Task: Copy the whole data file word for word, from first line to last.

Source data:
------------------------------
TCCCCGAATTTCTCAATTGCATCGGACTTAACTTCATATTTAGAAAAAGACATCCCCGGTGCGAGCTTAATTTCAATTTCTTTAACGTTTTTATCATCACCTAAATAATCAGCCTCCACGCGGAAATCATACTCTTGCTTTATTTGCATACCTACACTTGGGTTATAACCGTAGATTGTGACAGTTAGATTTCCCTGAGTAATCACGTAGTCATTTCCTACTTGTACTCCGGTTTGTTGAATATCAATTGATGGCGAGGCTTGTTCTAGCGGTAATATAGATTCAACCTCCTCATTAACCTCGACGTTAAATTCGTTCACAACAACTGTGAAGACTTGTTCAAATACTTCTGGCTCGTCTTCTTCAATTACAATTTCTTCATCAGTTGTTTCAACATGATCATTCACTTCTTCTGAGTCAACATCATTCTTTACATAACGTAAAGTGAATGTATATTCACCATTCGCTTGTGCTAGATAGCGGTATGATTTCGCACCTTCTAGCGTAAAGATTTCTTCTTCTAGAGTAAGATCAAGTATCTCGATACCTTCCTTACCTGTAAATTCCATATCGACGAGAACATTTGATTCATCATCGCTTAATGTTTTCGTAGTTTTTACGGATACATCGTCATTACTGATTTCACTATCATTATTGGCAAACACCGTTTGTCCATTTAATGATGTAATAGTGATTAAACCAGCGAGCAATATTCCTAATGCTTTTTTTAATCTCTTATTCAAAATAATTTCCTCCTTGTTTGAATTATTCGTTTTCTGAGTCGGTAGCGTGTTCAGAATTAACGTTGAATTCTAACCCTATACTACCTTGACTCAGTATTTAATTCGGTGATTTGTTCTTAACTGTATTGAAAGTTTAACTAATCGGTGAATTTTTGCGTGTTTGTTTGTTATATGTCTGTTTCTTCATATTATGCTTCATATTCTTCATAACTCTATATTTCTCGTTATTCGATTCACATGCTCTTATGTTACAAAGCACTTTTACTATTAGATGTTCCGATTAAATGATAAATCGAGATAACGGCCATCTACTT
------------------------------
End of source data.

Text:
TCCCCGAATTTCTCAATTGCATCGGACTTAACTTCATATTTAGAAAAAGACATCCCCGGTGCGAGCTTAATTTCAATTTCTTTAACGTTTTTATCATCACCTAAATAATCAGCCTCCACGCGGAAATCATACTCTTGCTTTATTTGCATACCTACACTTGGGTTATAACCGTAGATTGTGACAGTTAGATTTCCCTGAGTAATCACGTAGTCATTTCCTACTTGTACTCCGGTTTGTTGAATATCAATTGATGGCGAGGCTTGTTCTAGCGGTAATATAGATTCAACCTCCTCATTAACCTCGACGTTAAATTCGTTCACAACAACTGTGAAGACTTGTTCAAATACTTCTGGCTCGTCTTCTTCAATTACAATTTCTTCATCAGTTGTTTCAACATGATCATTCACTTCTTCTGAGTCAACATCATTCTTTACATAACGTAAAGTGAATGTATATTCACCATTCGCTTGTGCTAGATAGCGGTATGATTTCGCACCTTCTAGCGTAAAGATTTCTTCTTCTAGAGTAAGATCAAGTATCTCGATACCTTCCTTACCTGTAAATTCCATATCGACGAGAACATTTGATTCATCATCGCTTAATGTTTTCGTAGTTTTTACGGATACATCGTCATTACTGATTTCACTATCATTATTGGCAAACACCGTTTGTCCATTTAATGATGTAATAGTGATTAAACCAGCGAGCAATATTCCTAATGCTTTTTTTAATCTCTTATTCAAAATAATTTCCTCCTTGTTTGAATTATTCGTTTTCTGAGTCGGTAGCGTGTTCAGAATTAACGTTGAATTCTAACCCTATACTACCTTGACTCAGTATTTAATTCGGTGATTTGTTCTTAACTGTATTGAAAGTTTAACTAATCGGTGAATTTTTGCGTGTTTGTTTGTTATATGTCTGTTTCTTCATATTATGCTTCATATTCTTCATAACTCTATATTTCTCGTTATTCGATTCACATGCTCTTATGTTACAAAGCACTTTTACTATTAGATGTTCCGATTAAATGATAAATCGAGATAACGGCCATCTACTT